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'Almost empty': More than 235,000 flee southern Idlib as bombing intensifies

Russian-backed offensive prompts more civilians to flee as Assad's forces gain ground on last rebel-held province
Tens of thousands of people have fled renewed assault on Idlib (MEE/Mustafa Dahnon)

More than 235,000 people have fled their homes in Syria's Idlib province over the last two weeks, as air raids by Syrian forces and their allies pound the country's last remaining rebel stronghold.

The mass displacement took place between 12 -25 December, the UN's humanitarian agency OCHA said on Friday, and had left the Maaret al-Numan region in southern Idlib "almost empty".

"With the latest escalation of violence in northwest Syria, civilians in Idlib governorate are again suffering from the devastating consequences of hostilities," it said.

Since mid-December, Syrian and Russian forces have intensified their bombing campaign on southern Idlib despite an August ceasefire deal and calls for de-escalation from Turkey, France and the UN.

The region is controlled by the rebel group Hayat Tahrir al-Sham and is home to three million people, including many already displaced amid the country's civil war.

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'Civilians in Idlib governorate are again suffering from the devastating consequences of hostilities,'

- United Nations

Since 19 December, forces supporting the government of President Bashar al-Assad have seized dozens of towns and villages from amid clashes that have killed hundreds on both sides.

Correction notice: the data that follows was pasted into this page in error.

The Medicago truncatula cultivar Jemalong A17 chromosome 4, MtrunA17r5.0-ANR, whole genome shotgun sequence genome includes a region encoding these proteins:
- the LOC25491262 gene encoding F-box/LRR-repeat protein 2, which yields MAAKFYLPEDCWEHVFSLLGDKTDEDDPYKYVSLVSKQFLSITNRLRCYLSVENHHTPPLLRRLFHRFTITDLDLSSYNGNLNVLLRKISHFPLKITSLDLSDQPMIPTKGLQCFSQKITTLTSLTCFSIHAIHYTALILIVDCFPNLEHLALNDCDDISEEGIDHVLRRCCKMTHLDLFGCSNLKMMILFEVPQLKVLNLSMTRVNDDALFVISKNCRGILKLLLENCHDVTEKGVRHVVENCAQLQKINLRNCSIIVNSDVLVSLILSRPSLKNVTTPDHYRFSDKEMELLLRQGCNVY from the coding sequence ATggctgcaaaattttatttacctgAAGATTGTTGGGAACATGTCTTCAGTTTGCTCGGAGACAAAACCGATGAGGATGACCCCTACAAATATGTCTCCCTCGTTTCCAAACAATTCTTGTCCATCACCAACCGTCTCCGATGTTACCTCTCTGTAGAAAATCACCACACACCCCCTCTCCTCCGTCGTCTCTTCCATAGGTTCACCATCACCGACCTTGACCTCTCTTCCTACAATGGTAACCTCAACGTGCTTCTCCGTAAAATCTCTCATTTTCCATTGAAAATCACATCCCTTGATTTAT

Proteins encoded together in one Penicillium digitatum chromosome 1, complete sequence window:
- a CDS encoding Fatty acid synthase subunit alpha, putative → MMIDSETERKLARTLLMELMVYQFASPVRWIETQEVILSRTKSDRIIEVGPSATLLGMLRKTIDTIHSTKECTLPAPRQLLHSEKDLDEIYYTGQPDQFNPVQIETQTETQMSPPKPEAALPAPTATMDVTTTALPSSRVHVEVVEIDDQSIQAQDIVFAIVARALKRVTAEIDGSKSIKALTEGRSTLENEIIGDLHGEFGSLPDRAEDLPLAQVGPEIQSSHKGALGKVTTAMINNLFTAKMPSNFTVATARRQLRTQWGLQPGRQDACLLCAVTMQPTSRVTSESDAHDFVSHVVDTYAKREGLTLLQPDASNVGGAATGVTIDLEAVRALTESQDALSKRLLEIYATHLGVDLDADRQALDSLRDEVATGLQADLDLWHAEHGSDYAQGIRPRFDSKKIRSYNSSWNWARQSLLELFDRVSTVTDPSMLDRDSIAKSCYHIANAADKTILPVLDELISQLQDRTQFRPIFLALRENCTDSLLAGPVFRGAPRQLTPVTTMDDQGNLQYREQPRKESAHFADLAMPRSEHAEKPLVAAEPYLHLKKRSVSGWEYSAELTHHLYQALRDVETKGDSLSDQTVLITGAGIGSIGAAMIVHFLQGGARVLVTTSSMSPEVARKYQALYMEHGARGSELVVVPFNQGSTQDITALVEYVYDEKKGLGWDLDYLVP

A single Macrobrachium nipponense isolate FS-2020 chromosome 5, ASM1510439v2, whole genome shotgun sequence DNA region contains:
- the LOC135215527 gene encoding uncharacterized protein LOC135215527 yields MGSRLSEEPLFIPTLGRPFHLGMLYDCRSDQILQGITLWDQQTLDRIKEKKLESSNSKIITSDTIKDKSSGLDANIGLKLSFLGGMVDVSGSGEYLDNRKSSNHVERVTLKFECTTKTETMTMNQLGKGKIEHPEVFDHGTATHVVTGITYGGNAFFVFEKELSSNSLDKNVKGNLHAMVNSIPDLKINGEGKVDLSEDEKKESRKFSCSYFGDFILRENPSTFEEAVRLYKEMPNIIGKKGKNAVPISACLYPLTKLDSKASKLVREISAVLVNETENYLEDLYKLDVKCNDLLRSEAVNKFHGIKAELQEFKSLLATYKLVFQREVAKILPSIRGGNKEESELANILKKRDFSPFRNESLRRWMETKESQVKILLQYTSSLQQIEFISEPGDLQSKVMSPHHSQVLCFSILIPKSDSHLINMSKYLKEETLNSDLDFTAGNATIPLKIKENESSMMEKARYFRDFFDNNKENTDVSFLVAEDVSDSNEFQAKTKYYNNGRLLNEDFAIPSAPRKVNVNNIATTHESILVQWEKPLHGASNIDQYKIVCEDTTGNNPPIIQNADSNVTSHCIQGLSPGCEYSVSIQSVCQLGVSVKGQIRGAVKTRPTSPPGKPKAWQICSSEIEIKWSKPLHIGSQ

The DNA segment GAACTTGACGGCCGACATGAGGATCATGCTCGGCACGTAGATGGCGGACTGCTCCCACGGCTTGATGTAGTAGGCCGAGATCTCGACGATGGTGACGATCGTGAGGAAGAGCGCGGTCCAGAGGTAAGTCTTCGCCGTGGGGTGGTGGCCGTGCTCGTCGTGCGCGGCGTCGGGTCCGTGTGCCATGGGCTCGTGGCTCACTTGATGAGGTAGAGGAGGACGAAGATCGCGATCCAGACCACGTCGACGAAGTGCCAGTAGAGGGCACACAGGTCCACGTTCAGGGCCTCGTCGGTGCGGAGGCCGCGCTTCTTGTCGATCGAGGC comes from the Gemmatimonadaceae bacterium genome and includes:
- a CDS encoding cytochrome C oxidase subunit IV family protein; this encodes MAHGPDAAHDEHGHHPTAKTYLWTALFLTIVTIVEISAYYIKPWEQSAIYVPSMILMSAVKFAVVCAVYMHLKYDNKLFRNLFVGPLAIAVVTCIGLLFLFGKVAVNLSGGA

The advances have brought them less than four kilometres (two miles) from Maaret al-Numan, one of Idlib's largest urban centres.

According to OCHA, continuing battles have increased displacement from the area and the nearby town of Saraqeb.

"People from Saraqab and its eastern countryside are now fleeing in anticipation of fighting directly affecting their communities next," it said.

"The bombardment has not stopped… we see it every minute," Idlib resident Muhannad al-Ibrahim told Middle East Eye earlier this month.

"We are afraid. Death haunts us every day."

'Don't do it'

Assad, who now controls 70 percent of Syria, has repeatedly pledged to take back the area.

Backed by Moscow, Damascus in April launched the blistering offensive against Idlib, in which about 1,000 civilians have been killed and more than 400,000 displaced.

Moscow and Damascus deny claims of indiscriminate bombing of civilians, saying say they are fighting "terrorists".

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Last month, the New York Times published a report looking into Russian air raids on Idlib over a 12-hour period, and found that the Russian air force repeatedly bombed hospitals.

Despite a ceasefire announced in August, the bombardment has continued, prompting Turkey this week to press for a fresh ceasefire deal during talks in Moscow.

On Thursday, US President Donald Trump warned Syria and its allies against killing civilians as they renew their assault on the country's last major opposition bastion.

"Russia, Syria, and Iran are killing, or on their way to killing, thousands of inocent (sic) civilians in Idlib Province. Don't do it! Turkey is working hard to stop this carnage," Trump tweeted.

The war in Syria, now approaching its ninth year, has devastated much of the country. An estimated half a million people have been killed and millions have been forced to live as refugees.

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